One thing anyone who is looking to launch a business developing and supplying software can be confident of is that when it comes to the opportunities for business success – you’re onto a winner.
Our reliance on computers, the internet, and apps seems to increase by the day, with the Coronavirus pandemic accelerating moves towards remote working and online shopping.
One challenge, however, is that around the world, laws trail the speed of development by about 10-15 years, sometimes longer. Delays in implementing regulations have resulted in confusion and complexity in the law relating to software and data.
To help you navigate the often confusing legal landscape
when developing and supplying software and use the law to protect your best interest and your brand’s reputation, in this article our Software Solicitors have answered some of the most common questions asked by small business owners in the sector.
Do I need a confidentiality agreement before entering into a software contract?
When initially working with a business with a view to them purchasing your software it may be in the best interests of you and the prospect to sign a confidentiality agreement (also known as a non-disclosure agreement (NDA), especially if the prospect wants to trial your software for a period before committing.
A confidentiality agreement is designed to prevent one party from disclosing confidential information supplied to it by another party. For example, if your product is a cloud-based CRM system, initial talks with a prospective customer may involve you having access to their client list. You may be asked to sign an NDA prohibiting you from disclosing that client list to a third party.
If you are asked to sign a confidentiality agreement it is important to have the terms checked over by a Commercial Law Solicitor to ensure you understand what you can and cannot disclose and the consequences of breaching the agreement.
What is a software licence?
Software licensing governs how people and organisations who purchase your software can use it.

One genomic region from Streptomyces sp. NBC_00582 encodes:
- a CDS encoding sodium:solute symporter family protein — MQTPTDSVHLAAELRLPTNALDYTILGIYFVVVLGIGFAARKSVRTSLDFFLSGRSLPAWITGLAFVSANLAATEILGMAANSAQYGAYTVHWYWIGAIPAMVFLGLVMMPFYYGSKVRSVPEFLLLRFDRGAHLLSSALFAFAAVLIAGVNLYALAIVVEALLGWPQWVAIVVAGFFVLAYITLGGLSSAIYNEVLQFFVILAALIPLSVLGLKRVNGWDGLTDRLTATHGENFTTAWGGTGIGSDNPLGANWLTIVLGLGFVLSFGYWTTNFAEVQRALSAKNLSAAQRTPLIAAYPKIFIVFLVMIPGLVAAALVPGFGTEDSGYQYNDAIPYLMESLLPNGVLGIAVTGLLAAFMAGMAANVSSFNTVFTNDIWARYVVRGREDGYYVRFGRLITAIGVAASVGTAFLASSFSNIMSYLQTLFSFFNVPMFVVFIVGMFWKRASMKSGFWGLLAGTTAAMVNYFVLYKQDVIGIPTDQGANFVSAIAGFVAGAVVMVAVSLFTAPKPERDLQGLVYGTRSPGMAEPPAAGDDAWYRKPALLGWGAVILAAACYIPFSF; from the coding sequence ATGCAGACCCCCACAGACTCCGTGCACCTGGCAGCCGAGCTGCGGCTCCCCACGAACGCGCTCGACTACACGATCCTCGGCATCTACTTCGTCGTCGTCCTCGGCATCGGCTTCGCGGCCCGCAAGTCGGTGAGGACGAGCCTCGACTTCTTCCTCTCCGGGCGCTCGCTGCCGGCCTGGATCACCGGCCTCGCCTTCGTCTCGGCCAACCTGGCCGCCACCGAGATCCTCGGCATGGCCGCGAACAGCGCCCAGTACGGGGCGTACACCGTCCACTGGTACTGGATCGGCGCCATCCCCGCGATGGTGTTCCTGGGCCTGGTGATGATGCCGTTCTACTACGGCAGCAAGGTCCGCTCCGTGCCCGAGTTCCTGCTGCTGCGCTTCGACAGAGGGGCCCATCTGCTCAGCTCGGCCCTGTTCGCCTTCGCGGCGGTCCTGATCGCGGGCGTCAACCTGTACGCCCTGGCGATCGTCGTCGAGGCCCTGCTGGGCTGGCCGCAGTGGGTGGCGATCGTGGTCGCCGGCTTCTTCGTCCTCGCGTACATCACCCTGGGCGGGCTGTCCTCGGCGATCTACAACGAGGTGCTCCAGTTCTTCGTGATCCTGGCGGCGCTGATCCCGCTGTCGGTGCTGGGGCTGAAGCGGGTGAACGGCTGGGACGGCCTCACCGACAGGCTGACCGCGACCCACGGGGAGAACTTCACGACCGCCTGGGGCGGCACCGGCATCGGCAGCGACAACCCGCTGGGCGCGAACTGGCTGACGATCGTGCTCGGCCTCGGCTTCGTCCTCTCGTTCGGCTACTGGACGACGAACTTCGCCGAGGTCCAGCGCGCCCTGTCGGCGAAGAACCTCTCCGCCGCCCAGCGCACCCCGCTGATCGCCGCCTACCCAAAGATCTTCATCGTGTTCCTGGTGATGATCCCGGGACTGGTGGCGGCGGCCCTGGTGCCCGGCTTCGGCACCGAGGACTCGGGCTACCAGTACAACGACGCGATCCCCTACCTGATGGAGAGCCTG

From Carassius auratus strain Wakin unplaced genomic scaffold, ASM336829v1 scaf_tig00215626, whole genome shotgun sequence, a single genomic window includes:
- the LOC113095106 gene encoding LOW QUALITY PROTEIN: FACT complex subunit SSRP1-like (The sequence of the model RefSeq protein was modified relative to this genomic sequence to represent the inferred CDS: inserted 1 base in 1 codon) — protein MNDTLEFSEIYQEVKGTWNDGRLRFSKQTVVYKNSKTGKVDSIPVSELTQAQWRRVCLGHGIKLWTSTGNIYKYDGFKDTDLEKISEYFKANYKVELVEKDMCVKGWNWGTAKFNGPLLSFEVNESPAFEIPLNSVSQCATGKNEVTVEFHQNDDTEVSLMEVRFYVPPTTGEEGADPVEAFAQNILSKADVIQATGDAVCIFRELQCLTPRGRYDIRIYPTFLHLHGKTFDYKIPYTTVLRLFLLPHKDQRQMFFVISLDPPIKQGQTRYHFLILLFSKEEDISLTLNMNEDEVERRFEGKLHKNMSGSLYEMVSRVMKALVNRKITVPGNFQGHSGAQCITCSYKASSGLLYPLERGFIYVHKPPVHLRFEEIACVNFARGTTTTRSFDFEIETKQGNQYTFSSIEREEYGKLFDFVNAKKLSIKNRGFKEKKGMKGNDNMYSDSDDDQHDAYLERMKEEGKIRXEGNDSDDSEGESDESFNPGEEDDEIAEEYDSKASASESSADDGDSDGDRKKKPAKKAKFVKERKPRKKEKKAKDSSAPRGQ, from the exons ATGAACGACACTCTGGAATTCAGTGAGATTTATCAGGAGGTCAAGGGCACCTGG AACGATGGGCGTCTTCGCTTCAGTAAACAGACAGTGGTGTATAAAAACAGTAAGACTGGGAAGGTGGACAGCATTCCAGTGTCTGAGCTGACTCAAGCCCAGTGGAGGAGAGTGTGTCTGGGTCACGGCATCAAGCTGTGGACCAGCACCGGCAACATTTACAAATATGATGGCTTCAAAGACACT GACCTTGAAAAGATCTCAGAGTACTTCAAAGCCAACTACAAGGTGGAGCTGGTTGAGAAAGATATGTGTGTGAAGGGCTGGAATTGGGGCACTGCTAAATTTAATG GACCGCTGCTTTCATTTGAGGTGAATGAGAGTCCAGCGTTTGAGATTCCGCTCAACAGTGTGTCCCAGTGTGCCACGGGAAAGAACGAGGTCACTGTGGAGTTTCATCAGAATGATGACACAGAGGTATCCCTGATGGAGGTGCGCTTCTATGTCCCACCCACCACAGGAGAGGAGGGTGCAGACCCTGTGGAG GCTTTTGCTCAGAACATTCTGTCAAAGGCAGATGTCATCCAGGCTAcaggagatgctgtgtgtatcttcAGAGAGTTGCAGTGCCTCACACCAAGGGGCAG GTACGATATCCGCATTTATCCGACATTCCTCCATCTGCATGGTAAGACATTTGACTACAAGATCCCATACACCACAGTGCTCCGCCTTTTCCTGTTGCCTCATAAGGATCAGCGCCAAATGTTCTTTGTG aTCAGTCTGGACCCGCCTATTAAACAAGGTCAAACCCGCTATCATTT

Even free software will have a licence attached to it. The details of a software’s licence are contained in the software licence agreement
The basic issues covered by software licensing are:
- How many copies of the software can the consumer use? For example, if one licence is purchased can the user install the software on multiple computers (hint – the answer is always no).
- What type of organisations can use the software? The licence may prohibit the software to be used for commercial purposes.
- How long can the consumer use the software?
- How the software is activated.
- Whether the software can be resold (again, usually no).
- Details regarding upgrading the software.
What is the difference between proprietary and open-source software?
At the development stage, you will need to decide whether your software will be proprietary or open-source.
Proprietary software is where the source code can only be modified by the person or organisation that created it. The software licence will clearly state that the user is prohibited from copying, altering, or tampering with the software. An example of proprietary software is Microsoft Office.
Open-source software is software that can be modified as the source code is made available to users. You may be surprised to learn that Mozilla Firefox is a customisable internet browser and free open-source software. Certain cloud computing apps such as Nextcloud are also open-source. Open-source software still comes with a licence which users must agree to.
How important are indemnities and warranties in a software agreement?
You will be expected to indemnify your customers against certain issues, in particular that of intellectual property
. For example, there may be a future claim by a third party that the software infringes their intellectual property rights. This may occur because some part of the program was written for you by a contractor, allegedly using code or design principles belonging to them.
As a supplier you will also be expected to provide the following warranties:
- To repair or replace defective software within a certain period following delivery
- That you have the right to grant a licence to the software
- Warranties around data protection and cybersecurity
The legal issues around software development and supply are extensive.
SME owners who invest in expert legal advice, therefore, gain a competitive advantage in terms of customer trust and protection of their intellectual property and software licences.
Get legal assistance from LawBite
As explained in this article, there are multiple legal considerations when developing software. It is important to be aware of them when running your business.
Our Software Solicitors
can advise and represent you on all aspects of software licensing, including matters relating to drafting agreements, contract issues, data protection laws, limitation of liability, service levels, and warranties and indemnities.
Contact us today to book a free 15-minute consultation to discuss your legal needs.
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